“All work and no play, makes Jack a dull boy.”
In the 21st century, the pure academic type of education that students are introduced to, is steadily paving way to a whole new type of education with a special focus to incorporate three major genres of education: reasoning, psychomotor and emotional learning.
Education is a pretty broad concept that surpasses the four walls of a classroom. The core aim of education is to foster all round development of a child. All round development essentially means intellectual, physical, moral, sensible and social development. All round development can be achieved only through education. Education plays a fundamental role in the making of a man and his development as a culturally well developed social animal. To fulfil these objectives, there is a prime need of striking a balance between syllabus, curriculum, books and also co-curricular activities beyond that.
Co-Curricular activities are those which are undertaken side by side with the curricular activities. A co-curricular activity essentially takes place outside a typical pen and pencil classroom experience. It gives the students an opportunity to develop particular skills and exhibit their non-academic abilities. These activities might be compulsory, such as music, art or drama classes that take place during the day. Others generally are voluntary, such as participating in school sports team, school debating team or student newsletters. In either case, participation can assist students in more than one ways.
They actually complement the curricular activities and groom the students in the “Art of living and working together.” They are the true and practical experiences gained by students by their own learnings.
A Chinese proverb very aptly states, “Teach me, and I will forget. Show me, and I might remember. Involve me, and I will never forget.” To a very great extent, the theoretical knowledge is enhanced when a co-curricular activity related to the content taught, is organized. Intellectual development of the personality is achieved to a great extent, in the classroom itself. But, the aesthetic development like character building, spiritual and moral values, physical growth, creativity and many more are backed up by co-curricular activities only. It also professes coordination, adjustment, and speech fluency, extempore and debating skills amongst students. It teaches the students to stand up for their rights. Co-curricular activities render a number of values like:
- Educational value
- Psychological Values
- Development of Social Values
- Development of Civic Values
- Physical Development Values
- Recreational Values
- Cultural Values
Co-curricular activities are vital because even though they are not a part of the core curriculum, they play a very crucial role in giving the young boys and girls the ability to mould their lives to become well rounded people. The school activities have to be designed purposefully to give an apt mix of student’s participation in academics and also create a chance for all round development.
Role of Co-Curricular activities in a student’s life cannot be put into words easily. But let us understand some of the major benefits.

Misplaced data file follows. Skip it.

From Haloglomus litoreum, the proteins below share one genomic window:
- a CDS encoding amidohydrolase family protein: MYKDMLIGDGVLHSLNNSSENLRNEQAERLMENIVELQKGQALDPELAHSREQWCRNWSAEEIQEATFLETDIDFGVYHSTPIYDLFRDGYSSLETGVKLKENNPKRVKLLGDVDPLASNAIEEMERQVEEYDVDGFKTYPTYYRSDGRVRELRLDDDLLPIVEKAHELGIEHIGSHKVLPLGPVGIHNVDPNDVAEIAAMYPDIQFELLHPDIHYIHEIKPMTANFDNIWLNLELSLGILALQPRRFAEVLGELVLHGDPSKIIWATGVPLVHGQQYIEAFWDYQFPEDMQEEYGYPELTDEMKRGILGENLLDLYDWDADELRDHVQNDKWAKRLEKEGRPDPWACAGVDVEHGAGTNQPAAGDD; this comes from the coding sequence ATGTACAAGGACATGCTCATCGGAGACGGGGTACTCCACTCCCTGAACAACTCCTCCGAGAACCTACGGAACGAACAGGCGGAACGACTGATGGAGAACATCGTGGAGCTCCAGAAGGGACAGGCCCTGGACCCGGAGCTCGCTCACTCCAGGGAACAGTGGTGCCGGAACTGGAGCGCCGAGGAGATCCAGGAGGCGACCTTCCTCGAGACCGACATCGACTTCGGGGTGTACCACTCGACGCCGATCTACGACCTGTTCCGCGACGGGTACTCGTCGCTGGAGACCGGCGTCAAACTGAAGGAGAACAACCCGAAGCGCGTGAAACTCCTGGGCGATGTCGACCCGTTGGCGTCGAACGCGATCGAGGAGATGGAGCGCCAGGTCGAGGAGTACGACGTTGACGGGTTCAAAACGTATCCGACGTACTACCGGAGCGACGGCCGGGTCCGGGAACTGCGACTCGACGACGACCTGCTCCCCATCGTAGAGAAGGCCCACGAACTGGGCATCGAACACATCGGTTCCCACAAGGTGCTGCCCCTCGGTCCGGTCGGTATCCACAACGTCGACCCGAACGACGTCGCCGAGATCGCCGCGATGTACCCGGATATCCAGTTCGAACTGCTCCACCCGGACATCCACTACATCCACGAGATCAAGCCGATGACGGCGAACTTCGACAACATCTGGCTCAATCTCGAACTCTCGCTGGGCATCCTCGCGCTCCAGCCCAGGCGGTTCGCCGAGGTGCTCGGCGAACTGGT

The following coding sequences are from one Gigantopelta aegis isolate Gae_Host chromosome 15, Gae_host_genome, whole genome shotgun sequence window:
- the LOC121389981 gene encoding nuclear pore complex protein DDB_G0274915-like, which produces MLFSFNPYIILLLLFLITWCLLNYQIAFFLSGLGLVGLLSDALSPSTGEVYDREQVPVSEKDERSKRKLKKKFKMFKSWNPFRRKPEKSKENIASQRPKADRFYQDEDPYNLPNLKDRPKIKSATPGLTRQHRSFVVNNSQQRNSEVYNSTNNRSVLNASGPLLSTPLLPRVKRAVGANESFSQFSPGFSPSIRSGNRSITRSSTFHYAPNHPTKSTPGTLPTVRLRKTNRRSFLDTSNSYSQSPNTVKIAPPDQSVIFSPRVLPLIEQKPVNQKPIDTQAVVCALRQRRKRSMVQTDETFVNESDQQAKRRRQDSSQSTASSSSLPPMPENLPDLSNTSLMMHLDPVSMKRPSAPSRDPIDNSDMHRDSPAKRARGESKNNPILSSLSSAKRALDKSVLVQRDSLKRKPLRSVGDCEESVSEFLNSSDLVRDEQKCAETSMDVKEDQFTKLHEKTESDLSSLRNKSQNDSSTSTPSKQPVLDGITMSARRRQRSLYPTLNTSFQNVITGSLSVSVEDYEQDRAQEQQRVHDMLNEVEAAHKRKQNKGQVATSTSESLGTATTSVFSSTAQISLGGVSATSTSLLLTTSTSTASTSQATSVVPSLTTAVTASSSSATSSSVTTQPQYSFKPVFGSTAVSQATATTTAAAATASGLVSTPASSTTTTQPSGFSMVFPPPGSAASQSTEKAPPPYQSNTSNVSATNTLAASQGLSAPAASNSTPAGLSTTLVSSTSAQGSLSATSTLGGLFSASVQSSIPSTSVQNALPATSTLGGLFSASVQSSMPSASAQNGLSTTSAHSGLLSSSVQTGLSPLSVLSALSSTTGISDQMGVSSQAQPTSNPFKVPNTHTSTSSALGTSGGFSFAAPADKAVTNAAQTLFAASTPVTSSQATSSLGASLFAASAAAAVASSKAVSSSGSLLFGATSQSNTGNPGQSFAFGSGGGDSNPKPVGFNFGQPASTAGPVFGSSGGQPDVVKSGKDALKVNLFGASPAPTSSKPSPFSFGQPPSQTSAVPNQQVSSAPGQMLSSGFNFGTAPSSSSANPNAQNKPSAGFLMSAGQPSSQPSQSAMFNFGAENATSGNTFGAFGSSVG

It helps to enhance the all-round personality of the students to strongly face the turbulent road of the future. Experiences and appreciation gained through these activities assist students during internships and other sponsored programs.
- Strengthened Self Confidence:
The goal of co-curricular activities is to give better fitness to students and inculcate a sense of sportsmanship, competitive spirit, leadership, meticulousness, cooperation, team spirit and team spirit. The hidden motive behind all this is to develop self-confidence and to learn to trust the team.
- Developed Specialised Skills:
Co-curricular activities help hone the talents of the young minds and gives them an opportunity to develop their specialised skills. Competitions that are organized can create a competitive environment and helps them work towards the objective of achieving a better society.
- Improved Academic Performance:
Studies have shown that students pursuing their hobbies achieved better results in their studies. Their academic performance goes way up north as they learn to balance their co-curricular activities with their academic pursuits. They also better understand on how to manage their time efficiently and also increases their interest in the school. Such activities like participation in debates, drama, music, sports, etc. help in achieving the bigger purpose of achieving better education.
In this competitive era, percentages act as game changers during admissions into various courses. Students pursuing any co-curricular activities of their choice are given preference over those who are not involved in any such things. These things make a major difference when students are considered for the most popular courses.
When students in their early teens are given some responsibility or a task to handle like first aid or for that matter managing the class painting board, their efficiency to handle such situations becomes much better. This fosters the sense of responsibility and accountability.
- Exposure to New Activities:
Students are introduced to a whole new horizon of activities that gives them a better insight and lets them choose what they enjoy and what they wish to learn. It broadens new horizons for them. These activities stimulate playing, painting, acting, dancing, singing and speaking skills in students.